How about you? Meditate for a moment about a time when you felt torn between choosing to do something for God versus something that the world called you to do. How did you deal with the tension? Regardless of what you chose, can you look back on this particular event in your life and see how God could have orchestrated these circumstances in order to reveal His glory to you?
1. Mother Teresa, when confronted with the suffering of millions of people in Calcutta, seemingly expressed doubts during certain seasons of her life. Have you ever experienced a season of doubt during your Christian life? How did you deal with it? In light of what you studied in the Book of Acts, how can you tap into God’s power source to deal with such events during the future?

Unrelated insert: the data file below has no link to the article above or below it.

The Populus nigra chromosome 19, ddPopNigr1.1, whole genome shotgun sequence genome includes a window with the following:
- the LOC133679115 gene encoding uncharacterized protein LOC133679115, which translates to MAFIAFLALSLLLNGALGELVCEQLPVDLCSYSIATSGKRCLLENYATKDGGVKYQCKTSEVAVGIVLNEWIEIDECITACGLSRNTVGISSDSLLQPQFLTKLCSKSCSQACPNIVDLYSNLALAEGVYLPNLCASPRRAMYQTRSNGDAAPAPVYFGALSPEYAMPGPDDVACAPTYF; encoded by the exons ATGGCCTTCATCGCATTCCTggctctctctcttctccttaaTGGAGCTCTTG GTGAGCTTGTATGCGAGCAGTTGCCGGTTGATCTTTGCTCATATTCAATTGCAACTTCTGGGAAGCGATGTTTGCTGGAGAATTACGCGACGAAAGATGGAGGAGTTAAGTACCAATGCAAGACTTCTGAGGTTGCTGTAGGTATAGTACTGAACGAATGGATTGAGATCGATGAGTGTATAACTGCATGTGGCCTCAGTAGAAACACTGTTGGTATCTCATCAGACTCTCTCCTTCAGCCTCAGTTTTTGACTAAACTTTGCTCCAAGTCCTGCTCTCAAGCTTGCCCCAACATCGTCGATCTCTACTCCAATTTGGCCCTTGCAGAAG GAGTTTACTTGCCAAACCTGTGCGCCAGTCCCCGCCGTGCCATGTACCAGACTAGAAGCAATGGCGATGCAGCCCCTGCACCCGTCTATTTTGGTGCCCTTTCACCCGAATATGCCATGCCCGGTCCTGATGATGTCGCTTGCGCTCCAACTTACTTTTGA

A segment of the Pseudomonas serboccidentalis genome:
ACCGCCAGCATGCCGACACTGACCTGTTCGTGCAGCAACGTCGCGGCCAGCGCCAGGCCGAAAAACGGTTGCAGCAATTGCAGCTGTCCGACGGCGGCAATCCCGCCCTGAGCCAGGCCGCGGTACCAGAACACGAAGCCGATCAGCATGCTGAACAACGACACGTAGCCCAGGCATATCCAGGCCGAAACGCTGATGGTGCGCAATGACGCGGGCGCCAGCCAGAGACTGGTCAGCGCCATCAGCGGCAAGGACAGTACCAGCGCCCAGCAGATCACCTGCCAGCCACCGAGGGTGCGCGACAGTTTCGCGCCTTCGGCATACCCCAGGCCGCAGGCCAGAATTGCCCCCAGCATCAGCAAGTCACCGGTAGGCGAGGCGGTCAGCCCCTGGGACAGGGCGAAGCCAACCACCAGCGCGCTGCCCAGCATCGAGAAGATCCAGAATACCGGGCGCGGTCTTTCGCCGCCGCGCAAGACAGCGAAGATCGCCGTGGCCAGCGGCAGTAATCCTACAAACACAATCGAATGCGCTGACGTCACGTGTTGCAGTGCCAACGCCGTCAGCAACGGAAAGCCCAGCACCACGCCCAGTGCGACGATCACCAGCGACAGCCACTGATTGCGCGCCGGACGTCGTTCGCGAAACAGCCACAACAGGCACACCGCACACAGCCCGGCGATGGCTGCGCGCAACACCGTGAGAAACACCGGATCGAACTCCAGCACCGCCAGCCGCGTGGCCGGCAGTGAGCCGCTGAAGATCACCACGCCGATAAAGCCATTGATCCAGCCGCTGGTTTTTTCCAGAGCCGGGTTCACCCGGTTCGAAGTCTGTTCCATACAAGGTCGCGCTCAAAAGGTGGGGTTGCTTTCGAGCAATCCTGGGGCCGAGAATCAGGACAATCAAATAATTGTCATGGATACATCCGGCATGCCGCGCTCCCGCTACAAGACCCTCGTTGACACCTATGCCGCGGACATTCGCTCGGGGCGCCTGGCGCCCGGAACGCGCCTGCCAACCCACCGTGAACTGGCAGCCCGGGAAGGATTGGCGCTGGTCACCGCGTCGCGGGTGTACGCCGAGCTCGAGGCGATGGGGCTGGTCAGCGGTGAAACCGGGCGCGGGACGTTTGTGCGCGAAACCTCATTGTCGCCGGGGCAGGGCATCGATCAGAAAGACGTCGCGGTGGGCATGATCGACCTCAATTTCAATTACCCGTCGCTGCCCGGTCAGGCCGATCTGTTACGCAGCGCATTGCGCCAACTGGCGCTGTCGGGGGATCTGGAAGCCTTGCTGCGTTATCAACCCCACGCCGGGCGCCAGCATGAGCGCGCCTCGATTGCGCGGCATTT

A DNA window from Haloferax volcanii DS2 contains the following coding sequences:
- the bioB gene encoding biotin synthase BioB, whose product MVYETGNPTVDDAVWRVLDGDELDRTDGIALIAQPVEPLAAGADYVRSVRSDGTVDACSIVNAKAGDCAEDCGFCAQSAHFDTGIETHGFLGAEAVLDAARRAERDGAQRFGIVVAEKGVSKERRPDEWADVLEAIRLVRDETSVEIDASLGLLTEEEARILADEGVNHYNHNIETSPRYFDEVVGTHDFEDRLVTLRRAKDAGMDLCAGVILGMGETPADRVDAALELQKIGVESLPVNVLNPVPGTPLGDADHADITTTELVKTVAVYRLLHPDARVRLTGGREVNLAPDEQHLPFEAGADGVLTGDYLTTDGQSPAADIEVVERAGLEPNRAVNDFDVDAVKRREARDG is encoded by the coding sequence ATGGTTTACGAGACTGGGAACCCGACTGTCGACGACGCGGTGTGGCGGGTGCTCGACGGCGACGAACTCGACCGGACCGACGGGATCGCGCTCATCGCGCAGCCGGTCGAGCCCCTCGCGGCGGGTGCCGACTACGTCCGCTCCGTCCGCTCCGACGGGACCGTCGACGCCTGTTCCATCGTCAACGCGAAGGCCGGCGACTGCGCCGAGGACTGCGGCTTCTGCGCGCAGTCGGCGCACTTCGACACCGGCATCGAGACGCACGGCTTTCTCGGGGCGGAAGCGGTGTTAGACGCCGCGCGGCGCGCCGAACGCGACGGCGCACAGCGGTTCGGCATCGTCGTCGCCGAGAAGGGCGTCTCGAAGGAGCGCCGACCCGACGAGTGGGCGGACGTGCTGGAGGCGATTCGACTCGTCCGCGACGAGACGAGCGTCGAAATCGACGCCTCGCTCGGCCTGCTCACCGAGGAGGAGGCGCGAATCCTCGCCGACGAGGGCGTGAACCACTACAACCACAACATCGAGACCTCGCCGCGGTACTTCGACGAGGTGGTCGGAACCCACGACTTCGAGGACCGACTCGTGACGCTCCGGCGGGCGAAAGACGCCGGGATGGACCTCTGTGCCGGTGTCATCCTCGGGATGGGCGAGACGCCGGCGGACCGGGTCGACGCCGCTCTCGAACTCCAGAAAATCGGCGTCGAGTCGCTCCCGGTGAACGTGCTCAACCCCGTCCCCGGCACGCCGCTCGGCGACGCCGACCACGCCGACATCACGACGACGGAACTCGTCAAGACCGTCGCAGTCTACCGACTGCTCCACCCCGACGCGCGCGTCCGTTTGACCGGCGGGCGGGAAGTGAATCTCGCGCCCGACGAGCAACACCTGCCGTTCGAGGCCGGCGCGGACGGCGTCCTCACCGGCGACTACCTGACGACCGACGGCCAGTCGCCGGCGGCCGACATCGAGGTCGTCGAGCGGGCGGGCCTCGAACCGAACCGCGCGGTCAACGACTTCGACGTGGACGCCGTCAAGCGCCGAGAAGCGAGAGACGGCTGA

2. We challenge you during the upcoming week to make a commitment to pray. Pray specifically that God would reveal to you one way in which you can testify to or pray for a person whom you sense is experiencing doubts in their faith. Write their name on a card and commit to pray for them at a certain time at least once this week. Second, if you are so bold, reach out to this person and let them know that you have been praying for them.